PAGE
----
Thursday, July 18, 2024

CSULB’s ‘Drag Show’ exhibit is an ode to the queer community of the ’80s and ’90s—and this is your last chance to see it


The entryway piece into “Drag Show”—the final exhibition at CSULB’s Kleefeld Contemporary Art Museum—is a heavy one masked as something sweet: Felix Gonzalez-Torres’s ‘Untitled (Portrait of Ross in L.A.)’ is an ever-shifting installation that always begins with about 175 pieces of candy, of which patrons are encouraged to take as they please. As the stack of candy withers away, the visual is intended to represent the same withering away of Ross’s body when he passed of AIDS in the 1990s.

Gonzalez-Torres’s piece is one of the more abstract reminders of queer history throughout the show but a reminder nonetheless of the struggles that both Baby Boomer and Gen X queers faced throughout the 1980s and 1990s.

It is also a celebration.

Polaroid images, lining the main gallery, are are a much-needed reminder of the joy of the very community which was faced with a disease that decimated an entire generation of queer artists, thinkers, writers, musicians, performers, and provokers. While there are photographs from a handful of others, it is the work of David Yarritu that shines bright: Lady Bunny posing in her early days. Happily handsome men donning fake mustaches to simultaneously uplift and mock excessive masculinity. Themed nights from the queer clubs of yesterday…

“We heard a lot of feedback that students were hungry for content, not only about Black American life, but about queer American life, LGBT life,” said Paul Baker Prindle, director of the Kleefeld, following the success of a previous exhibition that featured a collection of photographs by Black artist Clifford Prince King. “We also noted that there were some gaps in students’ knowledge of LGBT history in America. And then also, as we were thinking about this, there were a ton of anti-drag laws, anti-trans laws being considered.”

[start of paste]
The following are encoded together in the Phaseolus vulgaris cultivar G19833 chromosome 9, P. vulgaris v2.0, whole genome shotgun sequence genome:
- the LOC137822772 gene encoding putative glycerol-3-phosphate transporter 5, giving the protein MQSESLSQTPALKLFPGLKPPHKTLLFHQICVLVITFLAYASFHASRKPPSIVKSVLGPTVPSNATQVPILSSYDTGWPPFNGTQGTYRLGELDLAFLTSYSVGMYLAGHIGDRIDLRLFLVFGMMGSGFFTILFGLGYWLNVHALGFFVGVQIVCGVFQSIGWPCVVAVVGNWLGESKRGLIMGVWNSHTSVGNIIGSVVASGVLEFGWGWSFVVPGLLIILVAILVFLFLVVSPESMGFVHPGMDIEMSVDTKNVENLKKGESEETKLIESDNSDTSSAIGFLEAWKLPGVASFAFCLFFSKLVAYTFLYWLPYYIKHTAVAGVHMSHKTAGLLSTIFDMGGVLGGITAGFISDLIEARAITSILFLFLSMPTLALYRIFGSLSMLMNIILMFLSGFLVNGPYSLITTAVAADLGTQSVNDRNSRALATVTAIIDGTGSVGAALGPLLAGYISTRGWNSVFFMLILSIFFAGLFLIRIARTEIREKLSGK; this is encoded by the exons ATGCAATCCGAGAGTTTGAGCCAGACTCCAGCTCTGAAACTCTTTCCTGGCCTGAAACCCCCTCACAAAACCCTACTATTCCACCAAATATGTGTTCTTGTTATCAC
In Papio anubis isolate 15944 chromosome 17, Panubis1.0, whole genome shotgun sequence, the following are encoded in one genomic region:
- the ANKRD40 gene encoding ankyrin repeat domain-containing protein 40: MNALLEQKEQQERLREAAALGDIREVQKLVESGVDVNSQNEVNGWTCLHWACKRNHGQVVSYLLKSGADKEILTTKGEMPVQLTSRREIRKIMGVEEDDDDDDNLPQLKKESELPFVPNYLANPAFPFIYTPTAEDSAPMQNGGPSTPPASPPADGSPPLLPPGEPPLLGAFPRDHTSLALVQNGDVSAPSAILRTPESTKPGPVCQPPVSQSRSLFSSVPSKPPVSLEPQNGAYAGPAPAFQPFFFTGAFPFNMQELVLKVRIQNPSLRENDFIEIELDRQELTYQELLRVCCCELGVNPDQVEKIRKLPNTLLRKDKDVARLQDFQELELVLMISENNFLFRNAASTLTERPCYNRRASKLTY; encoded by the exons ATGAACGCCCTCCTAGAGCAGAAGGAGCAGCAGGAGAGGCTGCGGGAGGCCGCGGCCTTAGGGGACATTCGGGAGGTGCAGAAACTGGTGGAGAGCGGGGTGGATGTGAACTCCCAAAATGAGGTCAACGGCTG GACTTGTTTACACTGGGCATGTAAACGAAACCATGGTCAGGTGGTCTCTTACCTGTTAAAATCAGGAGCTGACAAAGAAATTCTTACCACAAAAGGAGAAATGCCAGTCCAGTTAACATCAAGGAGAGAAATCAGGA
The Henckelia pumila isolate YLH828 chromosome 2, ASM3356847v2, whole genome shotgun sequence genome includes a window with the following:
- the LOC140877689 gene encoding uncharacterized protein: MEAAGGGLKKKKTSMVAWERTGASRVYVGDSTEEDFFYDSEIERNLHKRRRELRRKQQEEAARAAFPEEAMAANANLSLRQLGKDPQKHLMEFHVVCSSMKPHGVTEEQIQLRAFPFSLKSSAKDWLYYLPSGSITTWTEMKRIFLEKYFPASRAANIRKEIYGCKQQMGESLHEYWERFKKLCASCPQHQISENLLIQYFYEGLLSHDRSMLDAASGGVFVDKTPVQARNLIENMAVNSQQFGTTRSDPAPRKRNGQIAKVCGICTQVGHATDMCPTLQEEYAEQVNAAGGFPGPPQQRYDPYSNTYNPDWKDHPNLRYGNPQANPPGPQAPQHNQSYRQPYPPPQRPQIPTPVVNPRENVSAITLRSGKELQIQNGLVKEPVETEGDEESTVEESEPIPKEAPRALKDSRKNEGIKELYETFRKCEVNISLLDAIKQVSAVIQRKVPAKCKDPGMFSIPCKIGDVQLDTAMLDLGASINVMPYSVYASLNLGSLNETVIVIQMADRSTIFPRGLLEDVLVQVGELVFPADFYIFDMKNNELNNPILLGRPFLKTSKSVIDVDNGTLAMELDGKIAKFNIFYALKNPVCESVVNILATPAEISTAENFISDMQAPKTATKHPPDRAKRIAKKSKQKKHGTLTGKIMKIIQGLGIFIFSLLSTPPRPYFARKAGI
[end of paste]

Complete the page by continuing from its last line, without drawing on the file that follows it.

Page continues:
Noting that this exhibition was a way to “learn inter-generationally” via exhibiting how artistic communities—in this show’s case, the East Village community in New York City—responded crisis. And, of course, that crisis was AIDS and, though AIDS is seemingly and fortunately further in our past as a death sentence, the queer community still faces an onslaught of battles.

From campy and humor-centric posters advertising the famed Pyramid club in the East Village to niche magazines like My Comrade featuring RuPaul in her earlier drag days showcase resilience through cultural presence: We will be seen and you will see us.

“The artists in this exhibit really invented this sort of diaristic documenting of one’s everyday life, and that is most certainly the foundation of Instagram and Facebook,” Prindle said. “I think the exhibition is truthful, but it’s not a particularly political exhibition. Everyone living today knows that there’s a lot of political division about these issues. I’m not really interested in talking about that. I’m more interested in putting factual data in front of people and letting them deal with it themselves.” 

The Kleefeld Contemporary Art Museum is located at 1250 N Bellflower Blvd.

Brian Addison
Brian Addison
Brian Addison has been a writer, editor, and photographer for more than a decade, covering everything from food and culture to transportation and housing. In 2015, he was named Journalist of the Year by the Los Angeles Press Club and has since garnered 25 nominations and three additional wins. In 2019, he was awarded the Food/Culture Critic of the Year across any platform at the National Arts & Entertainment Journalism Awards.



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